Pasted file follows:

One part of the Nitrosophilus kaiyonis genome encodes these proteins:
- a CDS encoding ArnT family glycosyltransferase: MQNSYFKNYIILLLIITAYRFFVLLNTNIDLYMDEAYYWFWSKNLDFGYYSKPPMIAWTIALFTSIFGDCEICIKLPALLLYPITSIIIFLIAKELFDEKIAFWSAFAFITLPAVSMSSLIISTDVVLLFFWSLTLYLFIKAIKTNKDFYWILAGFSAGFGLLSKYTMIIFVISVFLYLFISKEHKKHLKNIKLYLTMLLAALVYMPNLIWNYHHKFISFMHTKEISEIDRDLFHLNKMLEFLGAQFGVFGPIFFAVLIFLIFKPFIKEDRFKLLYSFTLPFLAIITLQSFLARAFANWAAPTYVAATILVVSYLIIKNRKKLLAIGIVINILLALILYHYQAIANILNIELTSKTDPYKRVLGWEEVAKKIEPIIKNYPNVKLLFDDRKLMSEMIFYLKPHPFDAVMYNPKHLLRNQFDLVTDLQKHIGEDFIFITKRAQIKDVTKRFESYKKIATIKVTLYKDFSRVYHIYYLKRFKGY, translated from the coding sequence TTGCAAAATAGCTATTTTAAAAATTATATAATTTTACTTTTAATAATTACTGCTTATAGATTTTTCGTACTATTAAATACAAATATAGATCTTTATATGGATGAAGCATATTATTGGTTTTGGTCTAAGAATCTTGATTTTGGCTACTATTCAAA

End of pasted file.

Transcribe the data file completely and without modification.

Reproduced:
One part of the Nitrosophilus kaiyonis genome encodes these proteins:
- a CDS encoding ArnT family glycosyltransferase: MQNSYFKNYIILLLIITAYRFFVLLNTNIDLYMDEAYYWFWSKNLDFGYYSKPPMIAWTIALFTSIFGDCEICIKLPALLLYPITSIIIFLIAKELFDEKIAFWSAFAFITLPAVSMSSLIISTDVVLLFFWSLTLYLFIKAIKTNKDFYWILAGFSAGFGLLSKYTMIIFVISVFLYLFISKEHKKHLKNIKLYLTMLLAALVYMPNLIWNYHHKFISFMHTKEISEIDRDLFHLNKMLEFLGAQFGVFGPIFFAVLIFLIFKPFIKEDRFKLLYSFTLPFLAIITLQSFLARAFANWAAPTYVAATILVVSYLIIKNRKKLLAIGIVINILLALILYHYQAIANILNIELTSKTDPYKRVLGWEEVAKKIEPIIKNYPNVKLLFDDRKLMSEMIFYLKPHPFDAVMYNPKHLLRNQFDLVTDLQKHIGEDFIFITKRAQIKDVTKRFESYKKIATIKVTLYKDFSRVYHIYYLKRFKGY, translated from the coding sequence TTGCAAAATAGCTATTTTAAAAATTATATAATTTTACTTTTAATAATTACTGCTTATAGATTTTTCGTACTATTAAATACAAATATAGATCTTTATATGGATGAAGCATATTATTGGTTTTGGTCTAAGAATCTTGATTTTGGCTACTATTCAAA